After the trip I had my first experience at Bodie, CA. Bodie is a ghost town south of Bridgeport, east of the Sierras. It is a real ghost town, with a real badass history. Have you seen Deadwood? Yeah, that bad. What is left after a few fires is now preserved in a state park but in a no-frills kind of way. Everything is pretty much as it was left when it was abandoned; broken glass and rusted cans, rusted kids toys, eerily unfinished schoolwork, etc. All of it is coated in a thick layer of dust. There is a book full of letters in the museum written by remorseful people who took something away from Bodie (a book, a rock, a window latch) and then had grisly bad luck. Badass bad luck, not your garden variety. These people had sent the offending item back, along with their regrets and their stories. I was spooked enough to refuse even to buy a postcard from the place and carefully clapped the desert dust off my sandals before getting back in the car.
So, last week, after the Elijah retreat/adventure had taken us up the scenic eastern sierra hwy 395 for some skiing and hotspringing, I lobbied heavily for taking the 13 mile road in to Bodie. It was mother's day, which I had planned to avoid, but I soon realized that I could use it to leverage the roadtrip in that direction, so of course I did. Not to much resistance, mind you. Bodie has it's own pull. We were greeted by the still snow-scattered sparse desert hills, glaringly unforgiving sunlight, intense blue skies; the perfect backdrop to the rustic remains of Bodie.
I'm not sure what it is about Bodie that I am so attracted to. It is oddly beautiful, it is rich with history, it's history is rich with lawlessness. It is the stark desert and deserts intrigue me. It is tragic. Among other notable stories, there is the one of little Evelyn, a four year old killed by a miner's mis-swung pick axe, whose death caused the entire town to mourn, and whose ghost is one of many that are said to frequently haunt the area.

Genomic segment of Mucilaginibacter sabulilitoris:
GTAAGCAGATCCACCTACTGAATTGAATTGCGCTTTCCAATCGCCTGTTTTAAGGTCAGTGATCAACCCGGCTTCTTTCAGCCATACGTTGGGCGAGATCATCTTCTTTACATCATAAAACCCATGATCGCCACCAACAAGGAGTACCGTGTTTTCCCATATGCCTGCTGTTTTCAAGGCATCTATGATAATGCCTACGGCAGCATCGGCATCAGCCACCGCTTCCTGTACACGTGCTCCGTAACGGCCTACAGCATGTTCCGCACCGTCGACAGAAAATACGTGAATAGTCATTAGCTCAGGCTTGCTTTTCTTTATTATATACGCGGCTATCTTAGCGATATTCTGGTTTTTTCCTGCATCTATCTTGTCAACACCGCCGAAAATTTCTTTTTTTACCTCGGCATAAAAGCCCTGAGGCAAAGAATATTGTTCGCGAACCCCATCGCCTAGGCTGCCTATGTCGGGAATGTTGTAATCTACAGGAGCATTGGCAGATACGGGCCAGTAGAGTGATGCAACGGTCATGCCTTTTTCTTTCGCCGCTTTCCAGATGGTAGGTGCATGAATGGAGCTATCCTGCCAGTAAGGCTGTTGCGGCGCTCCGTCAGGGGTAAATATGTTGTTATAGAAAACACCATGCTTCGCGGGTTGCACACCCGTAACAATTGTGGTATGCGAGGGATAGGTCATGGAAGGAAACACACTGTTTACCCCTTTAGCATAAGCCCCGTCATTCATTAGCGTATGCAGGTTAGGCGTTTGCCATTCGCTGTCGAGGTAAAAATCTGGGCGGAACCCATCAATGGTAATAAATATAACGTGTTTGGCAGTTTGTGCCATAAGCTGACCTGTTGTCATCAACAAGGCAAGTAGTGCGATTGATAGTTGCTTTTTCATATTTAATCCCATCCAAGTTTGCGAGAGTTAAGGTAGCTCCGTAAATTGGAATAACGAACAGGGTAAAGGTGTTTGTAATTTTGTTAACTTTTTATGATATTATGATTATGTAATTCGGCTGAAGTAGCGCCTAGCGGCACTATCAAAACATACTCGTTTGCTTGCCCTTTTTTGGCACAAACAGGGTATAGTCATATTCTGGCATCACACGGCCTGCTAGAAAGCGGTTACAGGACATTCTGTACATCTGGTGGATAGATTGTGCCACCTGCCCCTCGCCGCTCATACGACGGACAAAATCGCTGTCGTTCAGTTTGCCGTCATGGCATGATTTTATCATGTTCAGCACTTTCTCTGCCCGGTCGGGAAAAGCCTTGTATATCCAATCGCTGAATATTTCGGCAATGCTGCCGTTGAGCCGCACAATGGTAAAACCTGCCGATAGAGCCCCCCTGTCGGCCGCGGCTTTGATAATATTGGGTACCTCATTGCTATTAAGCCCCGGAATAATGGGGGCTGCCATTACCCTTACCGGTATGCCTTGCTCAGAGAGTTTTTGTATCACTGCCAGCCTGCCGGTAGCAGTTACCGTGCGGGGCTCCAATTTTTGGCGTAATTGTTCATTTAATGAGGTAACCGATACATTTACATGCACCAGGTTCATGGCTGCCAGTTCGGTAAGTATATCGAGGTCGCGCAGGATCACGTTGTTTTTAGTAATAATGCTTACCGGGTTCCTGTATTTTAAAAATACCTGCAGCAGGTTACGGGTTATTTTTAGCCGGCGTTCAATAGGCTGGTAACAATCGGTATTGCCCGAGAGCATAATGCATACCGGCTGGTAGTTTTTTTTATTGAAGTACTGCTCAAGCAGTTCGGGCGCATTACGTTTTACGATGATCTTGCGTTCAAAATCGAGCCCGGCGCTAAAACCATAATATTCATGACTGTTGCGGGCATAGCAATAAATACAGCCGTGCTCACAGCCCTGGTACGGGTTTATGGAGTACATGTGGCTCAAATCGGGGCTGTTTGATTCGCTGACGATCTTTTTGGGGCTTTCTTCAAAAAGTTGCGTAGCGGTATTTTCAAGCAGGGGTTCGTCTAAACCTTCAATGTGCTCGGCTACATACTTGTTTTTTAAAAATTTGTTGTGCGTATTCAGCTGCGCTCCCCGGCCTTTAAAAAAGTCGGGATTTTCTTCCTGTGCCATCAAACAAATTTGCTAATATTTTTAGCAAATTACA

It is stilled.
So we walked among the ruins and peeked into the windows - legitimate voyeurs after paying our nominal fee to the ranger. After exploring the residential area and what remains open of the mine area, we ventured down to Main Street, where the school is in perpetual Halloween season, where on the saloon stools there remains a dusty butt-print, the general store is in vandalized disarray, and few storefronts remain after fires destroyed much of downtown.
Dh came around the corner of one small building on the corner with a dustprint on his nose and said, "I guess you don't want to look in this window this time, do you?"
I squinted. I realized it was the undertaker's building.
I had this vivid memory of the first time I had been there, my feet planted in the same spot, peering in the same window, focusing past the eye-catching glass-viewing-windowed coffin, and my gaze settled on what has doubtlessly churned chills up the spines of thousands before mine: A child's casket.
I stared at that the first time and felt immensely sad. I have an almost tangible memory of wondering at that time, if someone who had lost a child was seeing that picture, how would they feel? Would it be harder? Would it be even more sad? Would it be more personal?
About a month before Elijah died, I passed a dead cat on our winding mountain road. For whatever reason, that day I felt so sad for the cat, for the cat's family. For whatever reason, and apropos to nothing in sight, that day I wondered if it was harder to see roadkill if your child died. Would seeing a dead animal make you more sad, because it reminds you of death in general, or would you be more desensitized to the death of an animal, because you had experienced the death of a child?
Are these strange thoughts to have? This is what it is like to live inside my mind.
At any rate, I have the answers now to all those stupid questions.
It is harder.
It is harder.